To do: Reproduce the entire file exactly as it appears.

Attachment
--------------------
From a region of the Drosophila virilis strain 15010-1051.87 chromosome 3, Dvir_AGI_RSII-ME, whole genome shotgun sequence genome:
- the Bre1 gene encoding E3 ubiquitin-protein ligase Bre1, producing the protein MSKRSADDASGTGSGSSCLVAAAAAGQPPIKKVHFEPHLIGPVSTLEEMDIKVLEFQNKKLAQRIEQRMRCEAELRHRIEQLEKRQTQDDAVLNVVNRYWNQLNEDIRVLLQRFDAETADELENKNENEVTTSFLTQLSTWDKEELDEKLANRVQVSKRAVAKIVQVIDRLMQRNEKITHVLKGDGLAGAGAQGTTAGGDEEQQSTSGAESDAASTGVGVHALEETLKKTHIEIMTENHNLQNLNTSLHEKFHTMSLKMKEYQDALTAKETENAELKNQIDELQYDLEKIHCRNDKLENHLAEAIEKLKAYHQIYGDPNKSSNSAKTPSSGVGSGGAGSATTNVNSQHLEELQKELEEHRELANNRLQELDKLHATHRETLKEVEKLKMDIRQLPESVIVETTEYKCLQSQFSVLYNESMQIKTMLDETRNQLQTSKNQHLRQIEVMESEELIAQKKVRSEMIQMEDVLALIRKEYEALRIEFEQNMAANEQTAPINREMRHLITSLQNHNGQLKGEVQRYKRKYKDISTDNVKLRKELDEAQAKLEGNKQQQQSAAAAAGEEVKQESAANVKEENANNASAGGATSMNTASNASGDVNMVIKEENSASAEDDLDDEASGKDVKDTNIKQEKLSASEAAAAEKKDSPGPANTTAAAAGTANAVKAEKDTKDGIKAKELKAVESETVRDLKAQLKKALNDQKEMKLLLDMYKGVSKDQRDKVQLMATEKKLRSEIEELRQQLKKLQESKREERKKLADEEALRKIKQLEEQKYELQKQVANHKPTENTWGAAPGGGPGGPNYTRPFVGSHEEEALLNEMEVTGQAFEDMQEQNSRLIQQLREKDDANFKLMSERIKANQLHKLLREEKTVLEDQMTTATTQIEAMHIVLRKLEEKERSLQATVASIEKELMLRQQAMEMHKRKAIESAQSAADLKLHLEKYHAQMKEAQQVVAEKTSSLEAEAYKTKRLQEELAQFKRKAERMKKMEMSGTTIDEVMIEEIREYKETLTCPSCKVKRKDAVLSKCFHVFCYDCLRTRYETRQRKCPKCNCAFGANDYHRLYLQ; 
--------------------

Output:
From a region of the Drosophila virilis strain 15010-1051.87 chromosome 3, Dvir_AGI_RSII-ME, whole genome shotgun sequence genome:
- the Bre1 gene encoding E3 ubiquitin-protein ligase Bre1, producing the protein MSKRSADDASGTGSGSSCLVAAAAAGQPPIKKVHFEPHLIGPVSTLEEMDIKVLEFQNKKLAQRIEQRMRCEAELRHRIEQLEKRQTQDDAVLNVVNRYWNQLNEDIRVLLQRFDAETADELENKNENEVTTSFLTQLSTWDKEELDEKLANRVQVSKRAVAKIVQVIDRLMQRNEKITHVLKGDGLAGAGAQGTTAGGDEEQQSTSGAESDAASTGVGVHALEETLKKTHIEIMTENHNLQNLNTSLHEKFHTMSLKMKEYQDALTAKETENAELKNQIDELQYDLEKIHCRNDKLENHLAEAIEKLKAYHQIYGDPNKSSNSAKTPSSGVGSGGAGSATTNVNSQHLEELQKELEEHRELANNRLQELDKLHATHRETLKEVEKLKMDIRQLPESVIVETTEYKCLQSQFSVLYNESMQIKTMLDETRNQLQTSKNQHLRQIEVMESEELIAQKKVRSEMIQMEDVLALIRKEYEALRIEFEQNMAANEQTAPINREMRHLITSLQNHNGQLKGEVQRYKRKYKDISTDNVKLRKELDEAQAKLEGNKQQQQSAAAAAGEEVKQESAANVKEENANNASAGGATSMNTASNASGDVNMVIKEENSASAEDDLDDEASGKDVKDTNIKQEKLSASEAAAAEKKDSPGPANTTAAAAGTANAVKAEKDTKDGIKAKELKAVESETVRDLKAQLKKALNDQKEMKLLLDMYKGVSKDQRDKVQLMATEKKLRSEIEELRQQLKKLQESKREERKKLADEEALRKIKQLEEQKYELQKQVANHKPTENTWGAAPGGGPGGPNYTRPFVGSHEEEALLNEMEVTGQAFEDMQEQNSRLIQQLREKDDANFKLMSERIKANQLHKLLREEKTVLEDQMTTATTQIEAMHIVLRKLEEKERSLQATVASIEKELMLRQQAMEMHKRKAIESAQSAADLKLHLEKYHAQMKEAQQVVAEKTSSLEAEAYKTKRLQEELAQFKRKAERMKKMEMSGTTIDEVMIEEIREYKETLTCPSCKVKRKDAVLSKCFHVFCYDCLRTRYETRQRKCPKCNCAFGANDYHRLYLQ; 